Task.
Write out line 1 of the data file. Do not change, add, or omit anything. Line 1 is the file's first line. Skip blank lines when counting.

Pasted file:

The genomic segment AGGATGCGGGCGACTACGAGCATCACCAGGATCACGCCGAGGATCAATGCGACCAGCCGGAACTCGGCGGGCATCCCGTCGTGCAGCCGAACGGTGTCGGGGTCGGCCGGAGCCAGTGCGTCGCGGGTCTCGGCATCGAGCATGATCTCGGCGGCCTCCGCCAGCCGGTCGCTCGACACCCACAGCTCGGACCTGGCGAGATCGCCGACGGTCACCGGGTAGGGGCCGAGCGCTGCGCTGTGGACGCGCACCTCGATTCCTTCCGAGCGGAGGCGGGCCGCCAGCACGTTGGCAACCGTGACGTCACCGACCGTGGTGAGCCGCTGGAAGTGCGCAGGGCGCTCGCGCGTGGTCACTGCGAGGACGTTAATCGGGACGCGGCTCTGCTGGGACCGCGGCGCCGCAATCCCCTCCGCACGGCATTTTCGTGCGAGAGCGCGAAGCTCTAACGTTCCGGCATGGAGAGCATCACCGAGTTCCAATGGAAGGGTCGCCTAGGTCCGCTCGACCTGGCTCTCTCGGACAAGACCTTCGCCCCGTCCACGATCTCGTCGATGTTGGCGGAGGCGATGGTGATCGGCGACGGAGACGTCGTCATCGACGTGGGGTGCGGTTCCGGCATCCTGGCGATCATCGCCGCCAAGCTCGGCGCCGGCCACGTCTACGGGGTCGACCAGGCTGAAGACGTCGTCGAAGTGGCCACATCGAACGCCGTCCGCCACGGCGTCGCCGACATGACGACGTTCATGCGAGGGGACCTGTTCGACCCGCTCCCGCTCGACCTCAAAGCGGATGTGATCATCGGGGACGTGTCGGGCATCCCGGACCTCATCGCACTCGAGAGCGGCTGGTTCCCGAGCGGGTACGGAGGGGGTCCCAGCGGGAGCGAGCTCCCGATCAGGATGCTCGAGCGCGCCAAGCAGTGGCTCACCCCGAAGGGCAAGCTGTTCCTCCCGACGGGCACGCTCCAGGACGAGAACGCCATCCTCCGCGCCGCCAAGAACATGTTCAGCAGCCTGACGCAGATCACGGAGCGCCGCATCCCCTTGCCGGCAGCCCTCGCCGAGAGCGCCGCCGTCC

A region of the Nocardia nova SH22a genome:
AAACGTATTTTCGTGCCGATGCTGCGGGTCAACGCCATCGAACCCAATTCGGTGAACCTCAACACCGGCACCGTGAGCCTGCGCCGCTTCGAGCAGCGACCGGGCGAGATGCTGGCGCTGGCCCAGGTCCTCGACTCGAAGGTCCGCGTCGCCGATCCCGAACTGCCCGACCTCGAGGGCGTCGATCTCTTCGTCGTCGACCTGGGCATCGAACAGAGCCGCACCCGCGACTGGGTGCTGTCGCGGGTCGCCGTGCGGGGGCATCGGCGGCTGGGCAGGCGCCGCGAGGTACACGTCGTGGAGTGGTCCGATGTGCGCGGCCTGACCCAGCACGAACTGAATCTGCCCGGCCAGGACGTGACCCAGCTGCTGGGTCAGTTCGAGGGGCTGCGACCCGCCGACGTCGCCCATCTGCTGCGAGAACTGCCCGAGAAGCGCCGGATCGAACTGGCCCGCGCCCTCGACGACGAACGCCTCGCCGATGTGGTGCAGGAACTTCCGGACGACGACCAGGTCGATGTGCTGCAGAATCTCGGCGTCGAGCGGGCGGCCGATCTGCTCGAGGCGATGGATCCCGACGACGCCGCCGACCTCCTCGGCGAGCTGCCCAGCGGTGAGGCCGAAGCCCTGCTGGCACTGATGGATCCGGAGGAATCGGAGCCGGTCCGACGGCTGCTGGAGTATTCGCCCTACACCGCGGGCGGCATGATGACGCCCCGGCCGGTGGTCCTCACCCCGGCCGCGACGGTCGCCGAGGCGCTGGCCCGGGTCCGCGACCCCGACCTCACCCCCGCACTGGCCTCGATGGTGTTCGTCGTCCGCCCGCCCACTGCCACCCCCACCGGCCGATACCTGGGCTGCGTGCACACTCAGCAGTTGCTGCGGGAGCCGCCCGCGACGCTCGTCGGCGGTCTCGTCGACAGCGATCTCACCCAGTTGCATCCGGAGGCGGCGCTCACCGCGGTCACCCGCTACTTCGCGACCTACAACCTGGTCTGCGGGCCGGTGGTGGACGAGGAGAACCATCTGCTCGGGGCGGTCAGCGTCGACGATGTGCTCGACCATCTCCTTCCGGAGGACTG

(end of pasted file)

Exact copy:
The genomic segment AGGATGCGGGCGACTACGAGCATCACCAGGATCACGCCGAGGATCAATGCGACCAGCCGGAACTCGGCGGGCATCCCGTCGTGCAGCCGAACGGTGTCGGGGTCGGCCGGAGCCAGTGCGTCGCGGGTCTCGGCATCGAGCATGATCTCGGCGGCCTCCGCCAGCCGGTCGCTCGACACCCACAGCTCGGACCTGGCGAGATCGCCGACGGTCACCGGGTAGGGGCCGAGCGCTGCGCTGTGGACGCGCACCTCGATTCCTTCCGAGCGGAGGCGGGCCGCCAGCACGTTGGCAACCGTGACGTCACCGACCGTGGTGAGCCGCTGGAAGTGCGCAGGGCGCTCGCGCGTGGTCACTGCGAGGACGTTAATCGGGACGCGGCTCTGCTGGGACCGCGGCGCCGCAATCCCCTCCGCACGGCATTTTCGTGCGAGAGCGCGAAGCTCTAACGTTCCGGCATGGAGAGCATCACCGAGTTCCAATGGAAGGGTCGCCTAGGTCCGCTCGACCTGGCTCTCTCGGACAAGACCTTCGCCCCGTCCACGATCTCGTCGATGTTGGCGGAGGCGATGGTGATCGGCGACGGAGACGTCGTCATCGACGTGGGGTGCGGTTCCGGCATCCTGGCGATCATCGCCGCCAAGCTCGGCGCCGGCCACGTCTACGGGGTCGACCAGGCTGAAGACGTCGTCGAAGTGGCCACATCGAACGCCGTCCGCCACGGCGTCGCCGACATGACGACGTTCATGCGAGGGGACCTGTTCGACCCGCTCCCGCTCGACCTCAAAGCGGATGTGATCATCGGGGACGTGTCGGGCATCCCGGACCTCATCGCACTCGAGAGCGGCTGGTTCCCGAGCGGGTACGGAGGGGGTCCCAGCGGGAGCGAGCTCCCGATCAGGATGCTCGAGCGCGCCAAGCAGTGGCTCACCCCGAAGGGCAAGCTGTTCCTCCCGACGGGCACGCTCCAGGACGAGAACGCCATCCTCCGCGCCGCCAAGAACATGTTCAGCAGCCTGACGCAGATCACGGAGCGCCGCATCCCCTTGCCGGCAGCCCTCGCCGAGAGCGCCGCCGTCC